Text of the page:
May 21, 1999
The brute force and size of mighty locomotives such as the SD80MAC and C40-8W make those locomotives favorites among modern railfans and modelers. These fellows will stand trackside and marvel as two MACs effortlessly haul a 100+ car coal drag at mainline speed. Granted, there is a certain appeal to watching these giant locomotives at work, but they are only one small piece of the entire railroading picture. For example, have you ever watched an SD80MAC set-off an empty covered hopper along a branchline? I thought not. So where am I going with all of this? Why to that flexible, reliable, dependable, venerable, and a host of other able words locomotive--the GP38-2.
The combination of its underrated 2,000hp 645 prime mover, a.c. traction motors, modular electronics, and four axles made it one of the most reliable and versatile locomotives of all time. You could easily find these locomotives switching freight in a yard, leading a train up a secondary line, or working side-by-side with higher horsepower locomotives on mainline freights or work trains. I know of no other locomotive on Conrail's roster that could do such a variety of chores with little effort. As a former neighbor of mine who just happened to be Conrail engineer used to say, "I'll take a beat-up GP38-2 any day over a C40-8W."
Even though they inherited 223 units from the Penn Central, Conrail still needed more reliable, smaller road switchers to service its many secondaries (aka branchlines) during the early years. It wasn't until the later 1980s and 90s that Conrail began shedding many of its secondaries to upstart shortlines and regionals. So between 1977 and 1979, they received 119 additional GP38-2's.
Model railroaders have assigned the name of "phases" to designate groups of production units that contain similar features, such as nose length. I have yet to see a detailed examination of GP38-2 phases, nor am I an expert on such things. But I do know from inspection that Conrail received at least two major phases or groups of these locomotives. These phases are nearly identical to those found on the GP40-2's.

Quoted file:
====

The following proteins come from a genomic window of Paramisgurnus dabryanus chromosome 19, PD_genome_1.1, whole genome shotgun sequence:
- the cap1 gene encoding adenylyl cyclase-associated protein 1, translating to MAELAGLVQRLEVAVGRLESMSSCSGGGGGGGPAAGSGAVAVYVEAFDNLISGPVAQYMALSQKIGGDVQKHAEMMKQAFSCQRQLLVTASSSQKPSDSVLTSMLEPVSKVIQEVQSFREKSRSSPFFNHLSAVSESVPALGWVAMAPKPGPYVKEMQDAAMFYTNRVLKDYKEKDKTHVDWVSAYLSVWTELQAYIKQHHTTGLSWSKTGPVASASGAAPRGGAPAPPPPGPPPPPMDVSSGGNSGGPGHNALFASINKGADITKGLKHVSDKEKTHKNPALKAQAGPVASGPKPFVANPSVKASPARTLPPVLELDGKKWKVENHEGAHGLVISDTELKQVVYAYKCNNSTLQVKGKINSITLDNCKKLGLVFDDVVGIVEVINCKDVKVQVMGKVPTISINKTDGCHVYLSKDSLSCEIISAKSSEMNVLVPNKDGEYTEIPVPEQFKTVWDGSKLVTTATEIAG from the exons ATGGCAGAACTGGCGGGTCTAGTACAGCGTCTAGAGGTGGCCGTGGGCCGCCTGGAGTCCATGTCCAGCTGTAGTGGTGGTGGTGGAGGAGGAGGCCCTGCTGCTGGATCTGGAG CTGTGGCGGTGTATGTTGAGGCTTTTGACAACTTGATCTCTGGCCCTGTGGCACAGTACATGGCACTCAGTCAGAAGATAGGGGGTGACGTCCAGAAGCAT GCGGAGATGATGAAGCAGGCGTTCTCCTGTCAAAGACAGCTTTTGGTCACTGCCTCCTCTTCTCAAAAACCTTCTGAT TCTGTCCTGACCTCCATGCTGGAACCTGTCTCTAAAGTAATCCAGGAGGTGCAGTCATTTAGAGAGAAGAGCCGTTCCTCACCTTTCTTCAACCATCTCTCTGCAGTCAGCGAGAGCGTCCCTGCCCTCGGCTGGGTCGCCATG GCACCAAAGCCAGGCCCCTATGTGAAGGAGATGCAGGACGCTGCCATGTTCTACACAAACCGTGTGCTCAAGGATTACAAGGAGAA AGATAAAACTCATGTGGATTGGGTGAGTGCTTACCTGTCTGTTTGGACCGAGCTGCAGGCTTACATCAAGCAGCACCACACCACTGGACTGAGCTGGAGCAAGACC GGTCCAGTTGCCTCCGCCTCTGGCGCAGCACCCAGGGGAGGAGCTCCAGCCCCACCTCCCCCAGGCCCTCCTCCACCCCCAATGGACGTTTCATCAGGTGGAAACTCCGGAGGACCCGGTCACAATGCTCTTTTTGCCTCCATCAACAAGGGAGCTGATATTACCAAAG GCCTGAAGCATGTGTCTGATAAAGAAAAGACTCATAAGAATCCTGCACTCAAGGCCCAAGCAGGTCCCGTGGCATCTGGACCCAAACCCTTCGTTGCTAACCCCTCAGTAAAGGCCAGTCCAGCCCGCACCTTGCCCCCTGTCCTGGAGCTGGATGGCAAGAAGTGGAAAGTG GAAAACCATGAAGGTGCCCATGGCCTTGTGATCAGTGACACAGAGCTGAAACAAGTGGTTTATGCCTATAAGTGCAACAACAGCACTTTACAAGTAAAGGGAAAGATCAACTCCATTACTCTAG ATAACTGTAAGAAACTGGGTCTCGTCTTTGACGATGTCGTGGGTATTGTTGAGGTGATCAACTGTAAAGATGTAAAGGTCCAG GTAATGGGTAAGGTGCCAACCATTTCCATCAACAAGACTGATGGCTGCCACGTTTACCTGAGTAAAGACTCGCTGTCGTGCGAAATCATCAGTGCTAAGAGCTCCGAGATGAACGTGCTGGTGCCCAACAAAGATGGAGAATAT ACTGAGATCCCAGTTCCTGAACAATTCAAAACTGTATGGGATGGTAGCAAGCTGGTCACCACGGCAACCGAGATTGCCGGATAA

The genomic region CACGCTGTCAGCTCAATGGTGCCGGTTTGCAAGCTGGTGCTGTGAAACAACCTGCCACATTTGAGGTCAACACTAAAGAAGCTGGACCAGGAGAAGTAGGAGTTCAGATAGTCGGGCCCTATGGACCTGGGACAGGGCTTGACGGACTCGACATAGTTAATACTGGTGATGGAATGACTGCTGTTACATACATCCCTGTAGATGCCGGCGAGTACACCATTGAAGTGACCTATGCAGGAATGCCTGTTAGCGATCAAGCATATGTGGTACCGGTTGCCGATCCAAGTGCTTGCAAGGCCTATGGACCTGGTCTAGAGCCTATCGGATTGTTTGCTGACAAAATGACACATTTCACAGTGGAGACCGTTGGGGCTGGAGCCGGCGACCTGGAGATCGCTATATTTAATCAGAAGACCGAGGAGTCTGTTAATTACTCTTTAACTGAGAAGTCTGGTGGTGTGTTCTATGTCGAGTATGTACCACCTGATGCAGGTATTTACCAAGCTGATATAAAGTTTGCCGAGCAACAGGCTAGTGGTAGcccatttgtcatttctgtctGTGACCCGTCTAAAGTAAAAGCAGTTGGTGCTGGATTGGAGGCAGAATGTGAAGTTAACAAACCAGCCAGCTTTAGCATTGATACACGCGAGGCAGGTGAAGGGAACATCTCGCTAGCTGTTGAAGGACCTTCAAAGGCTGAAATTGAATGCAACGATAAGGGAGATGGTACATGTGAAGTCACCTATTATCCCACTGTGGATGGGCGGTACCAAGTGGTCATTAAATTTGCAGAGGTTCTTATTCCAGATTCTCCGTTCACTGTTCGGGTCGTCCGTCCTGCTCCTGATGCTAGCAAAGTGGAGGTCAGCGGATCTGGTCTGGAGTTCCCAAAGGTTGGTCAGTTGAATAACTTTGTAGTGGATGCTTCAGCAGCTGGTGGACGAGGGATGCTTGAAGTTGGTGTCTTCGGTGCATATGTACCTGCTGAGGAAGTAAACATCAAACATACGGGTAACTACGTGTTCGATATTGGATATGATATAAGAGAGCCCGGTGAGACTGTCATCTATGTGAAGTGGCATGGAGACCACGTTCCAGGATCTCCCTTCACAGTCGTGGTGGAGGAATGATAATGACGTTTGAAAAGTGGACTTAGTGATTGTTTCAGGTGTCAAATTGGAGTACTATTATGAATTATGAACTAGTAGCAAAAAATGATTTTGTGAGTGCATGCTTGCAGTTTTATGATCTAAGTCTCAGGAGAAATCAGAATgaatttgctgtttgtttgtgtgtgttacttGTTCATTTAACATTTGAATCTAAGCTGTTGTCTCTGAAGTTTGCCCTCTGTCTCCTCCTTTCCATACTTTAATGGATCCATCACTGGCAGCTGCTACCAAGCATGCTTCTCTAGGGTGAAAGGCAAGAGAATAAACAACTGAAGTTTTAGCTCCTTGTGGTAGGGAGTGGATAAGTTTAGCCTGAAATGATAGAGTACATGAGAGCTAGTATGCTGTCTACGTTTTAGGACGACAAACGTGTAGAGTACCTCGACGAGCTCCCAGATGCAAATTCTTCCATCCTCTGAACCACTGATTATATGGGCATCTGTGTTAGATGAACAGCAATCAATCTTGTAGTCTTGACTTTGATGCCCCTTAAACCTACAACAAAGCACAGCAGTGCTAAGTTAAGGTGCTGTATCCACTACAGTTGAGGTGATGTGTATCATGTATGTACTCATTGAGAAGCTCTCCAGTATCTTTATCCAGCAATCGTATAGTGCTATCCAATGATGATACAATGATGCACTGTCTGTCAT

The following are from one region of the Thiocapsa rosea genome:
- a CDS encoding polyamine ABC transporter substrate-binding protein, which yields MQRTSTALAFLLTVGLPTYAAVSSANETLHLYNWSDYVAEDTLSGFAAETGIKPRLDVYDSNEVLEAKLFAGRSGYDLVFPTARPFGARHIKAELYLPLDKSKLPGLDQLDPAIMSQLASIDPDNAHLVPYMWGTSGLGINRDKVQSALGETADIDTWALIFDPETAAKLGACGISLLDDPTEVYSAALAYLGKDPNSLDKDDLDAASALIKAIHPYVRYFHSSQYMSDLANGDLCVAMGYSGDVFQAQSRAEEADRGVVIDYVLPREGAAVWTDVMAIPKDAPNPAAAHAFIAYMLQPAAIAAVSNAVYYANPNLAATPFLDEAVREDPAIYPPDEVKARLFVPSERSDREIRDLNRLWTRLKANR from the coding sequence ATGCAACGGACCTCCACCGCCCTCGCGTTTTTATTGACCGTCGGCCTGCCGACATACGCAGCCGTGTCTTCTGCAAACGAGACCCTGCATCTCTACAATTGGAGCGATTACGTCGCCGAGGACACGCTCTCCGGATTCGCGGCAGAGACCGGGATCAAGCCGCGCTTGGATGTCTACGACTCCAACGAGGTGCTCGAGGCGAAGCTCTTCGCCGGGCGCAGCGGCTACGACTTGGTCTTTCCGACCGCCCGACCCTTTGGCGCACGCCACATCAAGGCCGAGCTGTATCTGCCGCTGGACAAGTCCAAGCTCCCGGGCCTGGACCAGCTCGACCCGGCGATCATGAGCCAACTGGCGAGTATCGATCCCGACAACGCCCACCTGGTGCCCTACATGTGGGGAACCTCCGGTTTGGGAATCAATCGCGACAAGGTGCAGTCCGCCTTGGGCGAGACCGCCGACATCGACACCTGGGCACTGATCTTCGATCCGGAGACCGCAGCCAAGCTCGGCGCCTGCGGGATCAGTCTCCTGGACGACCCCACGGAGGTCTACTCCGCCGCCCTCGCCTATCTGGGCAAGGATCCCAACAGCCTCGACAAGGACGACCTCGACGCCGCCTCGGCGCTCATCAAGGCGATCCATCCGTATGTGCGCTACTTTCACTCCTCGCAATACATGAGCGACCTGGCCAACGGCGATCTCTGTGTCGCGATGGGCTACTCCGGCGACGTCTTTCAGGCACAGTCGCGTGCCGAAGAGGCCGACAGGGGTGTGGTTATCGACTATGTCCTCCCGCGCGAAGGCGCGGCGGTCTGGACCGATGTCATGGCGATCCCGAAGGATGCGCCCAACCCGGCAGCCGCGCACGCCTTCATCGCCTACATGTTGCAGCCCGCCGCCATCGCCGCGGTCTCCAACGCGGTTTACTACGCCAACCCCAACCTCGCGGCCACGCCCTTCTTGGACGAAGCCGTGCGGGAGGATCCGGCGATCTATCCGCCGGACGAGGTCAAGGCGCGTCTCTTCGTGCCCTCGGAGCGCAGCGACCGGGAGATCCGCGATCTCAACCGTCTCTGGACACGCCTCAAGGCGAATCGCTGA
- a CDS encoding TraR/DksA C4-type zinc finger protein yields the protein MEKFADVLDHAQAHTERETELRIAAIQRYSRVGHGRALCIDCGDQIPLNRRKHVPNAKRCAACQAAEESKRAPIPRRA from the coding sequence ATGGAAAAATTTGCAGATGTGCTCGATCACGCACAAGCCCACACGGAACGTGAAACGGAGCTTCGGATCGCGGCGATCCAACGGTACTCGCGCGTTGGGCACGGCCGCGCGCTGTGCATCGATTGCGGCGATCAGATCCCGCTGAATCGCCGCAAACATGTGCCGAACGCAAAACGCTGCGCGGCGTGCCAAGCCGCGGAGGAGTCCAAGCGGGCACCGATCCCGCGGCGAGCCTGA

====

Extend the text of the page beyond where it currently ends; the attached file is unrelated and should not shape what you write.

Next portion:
The first group, which I am currently labeling as Phase I, were purchased by the Penn Central between 1972-1973 and assigned to the series CR 7940-8162. Like most if not all GPxx-2's manufactured prior to 1976, these units have an 81" low short hood and wire mesh radiator grills. For those choosing to model the GP38-2 in HO scale, Athearn produces a model of the Phase I complete with a 2,600 gallon fuel tank.
The second group, which I am currently labeling as Phase II, were purchased by Conrail between 1977-1979 and assigned to series CR 7940-8282. Unlike Phase I units, these have an 88" low nose, the newer-style corrugated radiator grills, a slightly redesigned dynamic brake area, and a revised air filter box. These units, like the Phase I's, came with the 2,600 gallon tanks.
CR 8157 was specially equipped with a hot box simulator.
Many of Conrail's GP38-2's survived until the end of the railroad in 1999. Anyone modeling the Conrail scene needs these versatile locomotives on their roster.
The roster below is comprehensive for these units between April 1976 and May 1999, and contains all predecessor units of the locomotive class that Conrail inherited as well as those Conrail purchased. If numbers are missing from the roster, Conrail intentionally left them open. It does not contain retirement dates and dispositions due to their complex nature. All of the units were retired prior to June 1999.
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